Cervical Cancer

Cervical cancer is a common kind of cancer in women. It can often be treated successfully.

Cervical cancer (cancer of the cervix) occurs when the abnormal cells grow on the cervix. The cervix is the small, donut-shaped organ that is the bottom of a woman’s uterus and the top of her vagina. The hole in the middle of the cervix allows menstrual fluid to flow out, sperm to get into the uterus, and babies to be born.

It is important to know how sexual activity relates to cervical cancer. Human Papillomavirus (or HPV) is a Sexually Transmitted Infection. Some strains of HPV are harmless and cause no symptoms. Some strains can cause genital warts, and some strains of HPV can lead to cervical cancer.

Dysplasia (abnormal cells on the surface of the cervix) often has no symptoms, but can develop into cervical cancer. Symptoms of cervical cancer can include:

o Vaginal bleeding (not during a menstrual period)
o Unusual vaginal discharge
o Pelvic pain
o Pain during intercourse

If a woman has any of these symptoms, she should contact her health care provider right away.

There are a number of tests that can be used to diagnose both cancer and pre-cancerous cells in the cervix. The best thing a woman can do for her cervical health is to get regular Pap tests. These tests are performed as part of a woman’s annual pelvic exam. They’re quick, easy, relatively inexpensive, and a lot of insurance policies cover them. To read more about the Pap test, click here.

If a woman’s Pap test has abnormal results, her health care provider will order further testing. This may be a repeat Pap test or another kind of diagnostic procedure. The clinician may order a Schiller test, where the cervix is coated with an iodine solution; healthy cells turn brown and abnormal cells turn white or yellow. Or the clinician may perform a colposcopy, which allows her/him to look at the cervix with a special microscope. If the results of the colposcopy are abnormal, the clinician may decide that a cervical biopsy is necessary. A cervical biopsy involves removing a small sample of cervical tissue for examination under a microscope and is the only way to determine for sure whether or not cells are cancerous.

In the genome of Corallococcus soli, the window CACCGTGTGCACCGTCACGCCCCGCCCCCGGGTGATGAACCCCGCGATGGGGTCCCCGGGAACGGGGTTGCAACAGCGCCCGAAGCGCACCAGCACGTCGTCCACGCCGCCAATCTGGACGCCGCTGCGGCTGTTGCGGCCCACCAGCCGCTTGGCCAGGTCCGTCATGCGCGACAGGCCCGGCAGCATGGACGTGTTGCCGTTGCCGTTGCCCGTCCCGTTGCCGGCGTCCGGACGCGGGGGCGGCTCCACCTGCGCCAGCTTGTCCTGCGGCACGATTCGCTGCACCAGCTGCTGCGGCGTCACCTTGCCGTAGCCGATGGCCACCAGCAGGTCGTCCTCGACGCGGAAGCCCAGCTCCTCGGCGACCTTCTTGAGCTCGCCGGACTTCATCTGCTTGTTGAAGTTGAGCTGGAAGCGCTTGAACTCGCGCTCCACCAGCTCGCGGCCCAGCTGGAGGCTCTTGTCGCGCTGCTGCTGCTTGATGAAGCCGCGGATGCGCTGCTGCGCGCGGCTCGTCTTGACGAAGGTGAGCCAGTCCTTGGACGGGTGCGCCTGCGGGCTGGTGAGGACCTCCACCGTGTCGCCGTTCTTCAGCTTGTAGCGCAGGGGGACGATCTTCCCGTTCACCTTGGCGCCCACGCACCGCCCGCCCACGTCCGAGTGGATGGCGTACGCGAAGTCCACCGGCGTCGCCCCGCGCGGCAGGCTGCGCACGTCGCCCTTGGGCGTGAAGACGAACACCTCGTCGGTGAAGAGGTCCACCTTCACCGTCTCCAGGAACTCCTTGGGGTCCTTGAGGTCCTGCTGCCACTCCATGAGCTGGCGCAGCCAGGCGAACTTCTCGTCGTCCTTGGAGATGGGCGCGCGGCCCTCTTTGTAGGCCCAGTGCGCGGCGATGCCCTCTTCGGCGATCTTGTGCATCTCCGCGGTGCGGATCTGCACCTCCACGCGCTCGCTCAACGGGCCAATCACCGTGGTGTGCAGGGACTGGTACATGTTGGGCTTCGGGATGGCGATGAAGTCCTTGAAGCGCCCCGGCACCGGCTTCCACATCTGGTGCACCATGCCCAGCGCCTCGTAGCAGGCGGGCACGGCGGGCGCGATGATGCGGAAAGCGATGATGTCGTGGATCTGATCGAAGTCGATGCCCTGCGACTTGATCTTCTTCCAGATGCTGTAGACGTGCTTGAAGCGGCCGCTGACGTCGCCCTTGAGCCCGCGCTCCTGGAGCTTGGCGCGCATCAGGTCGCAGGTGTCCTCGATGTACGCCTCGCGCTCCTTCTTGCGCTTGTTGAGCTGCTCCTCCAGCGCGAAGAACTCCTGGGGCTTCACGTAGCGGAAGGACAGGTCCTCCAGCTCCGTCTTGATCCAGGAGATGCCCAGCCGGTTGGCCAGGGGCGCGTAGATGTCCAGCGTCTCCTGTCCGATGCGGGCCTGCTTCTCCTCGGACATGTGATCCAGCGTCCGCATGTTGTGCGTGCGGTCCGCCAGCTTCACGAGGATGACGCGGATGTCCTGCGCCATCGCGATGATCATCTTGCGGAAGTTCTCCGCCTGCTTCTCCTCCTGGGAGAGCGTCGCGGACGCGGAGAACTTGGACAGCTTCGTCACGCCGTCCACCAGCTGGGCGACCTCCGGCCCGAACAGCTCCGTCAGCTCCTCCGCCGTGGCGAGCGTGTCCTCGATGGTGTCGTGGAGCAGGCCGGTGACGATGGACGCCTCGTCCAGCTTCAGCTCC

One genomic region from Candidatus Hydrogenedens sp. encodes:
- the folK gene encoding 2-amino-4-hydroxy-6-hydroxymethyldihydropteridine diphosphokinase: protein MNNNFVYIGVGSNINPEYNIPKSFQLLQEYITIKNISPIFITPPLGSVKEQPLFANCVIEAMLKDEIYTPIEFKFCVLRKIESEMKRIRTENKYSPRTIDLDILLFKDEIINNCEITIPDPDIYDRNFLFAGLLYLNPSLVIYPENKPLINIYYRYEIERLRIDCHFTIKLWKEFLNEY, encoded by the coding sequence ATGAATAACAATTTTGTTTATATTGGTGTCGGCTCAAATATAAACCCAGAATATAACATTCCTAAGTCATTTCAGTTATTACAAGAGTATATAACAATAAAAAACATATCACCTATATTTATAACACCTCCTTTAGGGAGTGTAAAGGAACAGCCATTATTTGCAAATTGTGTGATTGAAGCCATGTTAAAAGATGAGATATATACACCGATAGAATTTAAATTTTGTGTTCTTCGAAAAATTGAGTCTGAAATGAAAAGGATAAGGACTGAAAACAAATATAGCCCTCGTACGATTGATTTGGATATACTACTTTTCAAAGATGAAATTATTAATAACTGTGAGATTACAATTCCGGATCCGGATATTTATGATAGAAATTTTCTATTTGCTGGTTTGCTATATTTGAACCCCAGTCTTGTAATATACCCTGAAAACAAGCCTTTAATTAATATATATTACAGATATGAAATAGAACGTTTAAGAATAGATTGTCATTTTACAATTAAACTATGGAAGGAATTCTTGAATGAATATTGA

Precisely how a cervical cancer is treated depends on the stage of the disease, the size of the tumor, and the age and physical condition of the woman. Some cervical cancers are treated with surgery (to remove the cancerous cells). Some are treated with radiation therapy (which uses high-energy rays to kill cancer cells). Some are treated with chemotherapy (using strong drugs to kill the cancer cells). Some cancers may require a combination of these methods.

While there are some risk factors for cervical cancer that women cannot control (like age and family history), there are a number of things that they can do to reduce their risk:

o Get regular Pap tests beginning at age 21 or first sexual intercourse
o Inform their health care provider of a family history of cervical cancer
o Don’t smoke
o Limit the number of sexual partners
o Don’t douche
o Use condoms for every act of intercourse – oral, anal, and vaginal

Some research has indicated that the sooner a woman has intercourse after she menstruates for the first time, the higher her risk of cervical cancer.


My Body MattersVisit the My Body Matters campaign website to apply for free breast and cervical cancer screening services for women in Northeast Ohio.  Find out if you are eligible by applying here.

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